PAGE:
By Alan Hunter
When a young musician is murdered, a highly respected composer finds himself facing the music . . .
The unflappable Inspector George Gently has become a household name through the hit BBC TV series starring Martin Shaw. These are the original books on which the TV series was based, although the George Gently in Alan Hunter's whodunits is somewhat different to his TV counterpart. He is more calculating, more analytical, and his investigations are even more enthralling.
In this title:
Following the death of a young musician, George Gently is assigned to the case, mainly because his boss is such a fan of the composer, Walter Hozeley. Things look bad for Hozeley when details emerge of a vicious argument between the composer and the murdered clarinetist, Terence Virtue, who was also Hozeley's lover.
The other musicians who were present at the rehearsal where the quarrel took place soon fall under suspicion when Gently begins to realise that Hozeley may not have been the only one who wanted Virtue dead. As the musicians prepare for a special performance, Gently's investigation builds to a crescendo and the killer is set to take his final bow.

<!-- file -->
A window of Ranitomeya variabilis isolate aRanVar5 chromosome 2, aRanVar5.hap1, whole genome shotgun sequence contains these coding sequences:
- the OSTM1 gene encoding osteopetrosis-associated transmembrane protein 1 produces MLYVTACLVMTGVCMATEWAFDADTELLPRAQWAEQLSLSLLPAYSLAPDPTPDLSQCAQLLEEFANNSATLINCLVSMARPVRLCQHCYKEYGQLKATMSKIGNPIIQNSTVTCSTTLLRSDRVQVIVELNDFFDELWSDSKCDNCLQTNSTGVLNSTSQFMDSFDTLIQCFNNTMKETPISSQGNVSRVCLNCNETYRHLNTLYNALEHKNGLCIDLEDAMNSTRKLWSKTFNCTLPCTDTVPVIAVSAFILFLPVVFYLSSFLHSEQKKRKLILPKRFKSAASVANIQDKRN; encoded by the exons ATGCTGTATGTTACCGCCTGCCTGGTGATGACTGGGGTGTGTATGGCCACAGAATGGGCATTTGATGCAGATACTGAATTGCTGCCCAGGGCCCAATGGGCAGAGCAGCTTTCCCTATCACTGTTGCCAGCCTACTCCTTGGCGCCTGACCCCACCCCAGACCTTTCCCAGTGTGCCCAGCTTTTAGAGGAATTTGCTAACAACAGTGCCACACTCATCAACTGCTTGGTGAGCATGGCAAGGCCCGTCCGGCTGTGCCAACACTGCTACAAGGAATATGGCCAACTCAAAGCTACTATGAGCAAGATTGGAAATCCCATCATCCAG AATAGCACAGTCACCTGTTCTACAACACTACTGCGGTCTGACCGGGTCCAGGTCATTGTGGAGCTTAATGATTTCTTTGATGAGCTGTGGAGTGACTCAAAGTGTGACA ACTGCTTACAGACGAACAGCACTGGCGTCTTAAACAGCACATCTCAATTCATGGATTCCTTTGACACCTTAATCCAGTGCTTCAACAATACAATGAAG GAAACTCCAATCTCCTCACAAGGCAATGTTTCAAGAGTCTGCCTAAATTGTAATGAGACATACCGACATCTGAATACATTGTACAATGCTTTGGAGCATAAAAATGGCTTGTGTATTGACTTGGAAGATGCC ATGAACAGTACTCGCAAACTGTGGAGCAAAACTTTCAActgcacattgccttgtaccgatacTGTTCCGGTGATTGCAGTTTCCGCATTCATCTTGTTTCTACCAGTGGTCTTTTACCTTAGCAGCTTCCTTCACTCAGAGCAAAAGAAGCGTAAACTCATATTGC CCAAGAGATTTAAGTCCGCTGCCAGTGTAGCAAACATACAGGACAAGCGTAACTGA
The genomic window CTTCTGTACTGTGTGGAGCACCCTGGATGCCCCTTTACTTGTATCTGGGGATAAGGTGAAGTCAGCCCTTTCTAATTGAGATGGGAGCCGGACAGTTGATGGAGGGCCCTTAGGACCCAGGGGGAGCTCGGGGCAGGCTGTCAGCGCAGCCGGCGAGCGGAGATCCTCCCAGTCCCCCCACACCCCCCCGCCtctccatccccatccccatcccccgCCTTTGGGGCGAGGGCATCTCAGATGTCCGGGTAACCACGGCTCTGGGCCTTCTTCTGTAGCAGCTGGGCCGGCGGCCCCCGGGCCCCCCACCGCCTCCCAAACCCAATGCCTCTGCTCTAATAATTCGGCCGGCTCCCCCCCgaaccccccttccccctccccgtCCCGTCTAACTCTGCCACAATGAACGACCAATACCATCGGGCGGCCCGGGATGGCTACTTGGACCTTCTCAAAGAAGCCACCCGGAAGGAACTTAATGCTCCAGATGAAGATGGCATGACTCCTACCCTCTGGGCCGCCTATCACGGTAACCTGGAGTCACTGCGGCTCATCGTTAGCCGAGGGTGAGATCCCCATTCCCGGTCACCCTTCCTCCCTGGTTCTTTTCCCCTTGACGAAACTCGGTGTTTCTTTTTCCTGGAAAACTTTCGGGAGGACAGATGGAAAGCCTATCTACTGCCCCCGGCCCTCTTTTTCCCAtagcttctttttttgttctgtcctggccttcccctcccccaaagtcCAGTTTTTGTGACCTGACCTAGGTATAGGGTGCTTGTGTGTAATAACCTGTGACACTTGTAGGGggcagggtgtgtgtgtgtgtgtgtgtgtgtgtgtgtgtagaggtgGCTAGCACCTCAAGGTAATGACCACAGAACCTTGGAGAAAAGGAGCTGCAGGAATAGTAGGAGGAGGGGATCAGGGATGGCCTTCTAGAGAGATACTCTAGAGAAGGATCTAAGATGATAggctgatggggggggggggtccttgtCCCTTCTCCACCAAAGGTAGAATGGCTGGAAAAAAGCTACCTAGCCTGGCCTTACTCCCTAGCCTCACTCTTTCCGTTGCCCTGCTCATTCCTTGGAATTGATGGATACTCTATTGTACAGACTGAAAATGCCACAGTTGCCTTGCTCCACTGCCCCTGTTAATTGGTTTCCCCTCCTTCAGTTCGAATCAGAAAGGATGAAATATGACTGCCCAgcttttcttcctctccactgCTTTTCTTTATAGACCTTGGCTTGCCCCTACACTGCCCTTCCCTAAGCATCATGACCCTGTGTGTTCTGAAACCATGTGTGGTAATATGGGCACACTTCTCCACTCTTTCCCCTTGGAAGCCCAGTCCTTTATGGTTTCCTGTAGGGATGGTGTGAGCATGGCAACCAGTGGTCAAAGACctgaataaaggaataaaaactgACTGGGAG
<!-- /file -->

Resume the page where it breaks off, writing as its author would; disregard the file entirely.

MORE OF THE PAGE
ALAN HUNTER left school at 14 to work on his father's Norfolk farm, writing nature notes for the local paper in his spare time. By 1950 he had his own bookshop and, in 1955, wrote the first of 45 Inspector George Gently novels.
- Other details
- Publication date:
06 Mar 2014
- Page count:
C & R Crime
Well written, well constructed, with Chief Superintendent Gently, of course, doing his stuff as politely and as effectively as ever. — The Sunday Times